Volume 44 Number 7 2007
Pages 921 — 928

Abstract - Auditory dysfunction in traumatic brain injury

Henry L. Lew, MD, PhD;1-2* James F. Jerger, PhD;3 Sylvia B. Guillory, BS;1 James A. Henry, PhD4-5

1Physical Medicine and Rehabilitation Service, Department of Veterans Affairs (VA) Palo Alto Health Care System, Palo Alto, CA; 2Division of Physical Medicine and Rehabilitation, Stanford University School of Medicine, Stanford, CA; 3School of Behavioral and Brain Sciences, The University of Texas at Dallas, Dallas, TX; 4VA Rehabilitation Research and Development, National Center for Rehabilitative Auditory Research, VA Medical Center, Portland, OR; 5Department of Otolaryngology/Head and Neck Surgery, Oregon Health & Science University, Portland, OR

Abstract — Effective communication is essential for successful rehabilitation, especially in patients with traumatic brain injury (TBI). The authors examined the prevalence and characteristics of auditory dysfunction in patients with TBI who were admitted to a Department of Veterans Affairs TBI inpatient unit before and after the onset of Operation Iraqi Freedom (OIF). In order to delineate the characteristics of the auditory manifestations of patients who had sustained blast-related (BR) TBI, we reviewed the medical records of 252 patients with TBI and categorized them according to admission date, either before (Group I, n = 102) or after (Group II, n = 150) the onset of OIF. We subdivided Group II into non-blast-related (NBR) and BR TBI; no subjects in Group I had BR TBI. We found that admissions for TBI have increased 47% since the onset of OIF. In Group I, 28% of patients with TBI complained of hearing loss and 11% reported tinnitus. In Group II-NBR (n = 108), 44% complained of hearing loss and 18% reported tinnitus. In Group II-BR (n = 42), 62% complained of hearing loss and 38% reported tinnitus. Sensorineural loss was the most prevalent type of hearing loss in Group II-BR patients. In light of the high prevalence of hearing loss and tinnitus in this growing population of returning soldiers, we need to develop and implement strategies for diagnosis and management of these conditions.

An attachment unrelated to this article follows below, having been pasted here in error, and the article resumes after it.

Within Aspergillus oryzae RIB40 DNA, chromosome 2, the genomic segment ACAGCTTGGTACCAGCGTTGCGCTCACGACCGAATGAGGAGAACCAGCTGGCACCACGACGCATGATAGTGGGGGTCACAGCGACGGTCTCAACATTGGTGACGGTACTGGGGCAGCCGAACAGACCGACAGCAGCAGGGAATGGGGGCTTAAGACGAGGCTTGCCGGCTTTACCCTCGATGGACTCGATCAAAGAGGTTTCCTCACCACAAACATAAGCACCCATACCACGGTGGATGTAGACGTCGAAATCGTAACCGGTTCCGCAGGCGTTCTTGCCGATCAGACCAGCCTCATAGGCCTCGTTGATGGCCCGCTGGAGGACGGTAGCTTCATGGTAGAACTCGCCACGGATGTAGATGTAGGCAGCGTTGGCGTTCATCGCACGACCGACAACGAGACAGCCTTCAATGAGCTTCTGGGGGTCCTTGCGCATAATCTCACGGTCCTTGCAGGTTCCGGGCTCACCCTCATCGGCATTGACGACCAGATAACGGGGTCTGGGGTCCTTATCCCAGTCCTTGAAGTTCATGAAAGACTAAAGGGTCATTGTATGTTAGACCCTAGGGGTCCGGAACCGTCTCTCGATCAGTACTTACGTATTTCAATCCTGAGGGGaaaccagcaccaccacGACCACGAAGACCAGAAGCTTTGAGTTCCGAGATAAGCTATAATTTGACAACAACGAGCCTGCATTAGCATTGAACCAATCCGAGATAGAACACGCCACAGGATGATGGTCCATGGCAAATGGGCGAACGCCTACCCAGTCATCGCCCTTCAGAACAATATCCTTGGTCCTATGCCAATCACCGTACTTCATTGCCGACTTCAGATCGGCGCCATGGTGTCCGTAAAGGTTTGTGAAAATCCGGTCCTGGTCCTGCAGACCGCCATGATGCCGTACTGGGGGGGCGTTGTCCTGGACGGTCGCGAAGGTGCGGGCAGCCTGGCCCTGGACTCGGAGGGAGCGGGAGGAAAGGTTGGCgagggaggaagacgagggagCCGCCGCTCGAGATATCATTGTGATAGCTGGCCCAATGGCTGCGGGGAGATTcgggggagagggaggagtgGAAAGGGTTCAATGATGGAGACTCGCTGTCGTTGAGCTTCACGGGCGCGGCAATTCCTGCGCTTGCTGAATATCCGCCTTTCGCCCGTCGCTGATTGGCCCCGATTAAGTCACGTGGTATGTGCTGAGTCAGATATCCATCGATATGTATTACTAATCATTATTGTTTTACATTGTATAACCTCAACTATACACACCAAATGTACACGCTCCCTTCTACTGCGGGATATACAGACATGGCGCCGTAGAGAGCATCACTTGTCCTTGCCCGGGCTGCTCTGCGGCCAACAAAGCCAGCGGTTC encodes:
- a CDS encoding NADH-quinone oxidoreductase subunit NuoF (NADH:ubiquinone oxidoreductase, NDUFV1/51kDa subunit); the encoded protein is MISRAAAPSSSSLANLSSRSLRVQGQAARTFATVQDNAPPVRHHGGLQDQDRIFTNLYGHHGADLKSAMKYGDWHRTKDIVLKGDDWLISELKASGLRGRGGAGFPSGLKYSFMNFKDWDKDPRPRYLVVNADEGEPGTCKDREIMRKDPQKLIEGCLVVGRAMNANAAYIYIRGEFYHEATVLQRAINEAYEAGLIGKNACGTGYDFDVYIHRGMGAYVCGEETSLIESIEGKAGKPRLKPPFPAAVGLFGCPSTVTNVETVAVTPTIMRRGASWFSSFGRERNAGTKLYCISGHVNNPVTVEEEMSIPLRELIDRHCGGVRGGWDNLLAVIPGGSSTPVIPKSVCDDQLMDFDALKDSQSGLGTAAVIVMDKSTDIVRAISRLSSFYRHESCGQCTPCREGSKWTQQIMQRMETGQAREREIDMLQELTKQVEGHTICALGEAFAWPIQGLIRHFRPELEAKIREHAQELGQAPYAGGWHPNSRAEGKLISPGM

Key words: auditory dysfunction, blast-related injury, hearing loss, non-blast-related injury, OIF, rehabilitation, sensorineural hearing loss, TBI, tinnitus, traumatic brain injury.

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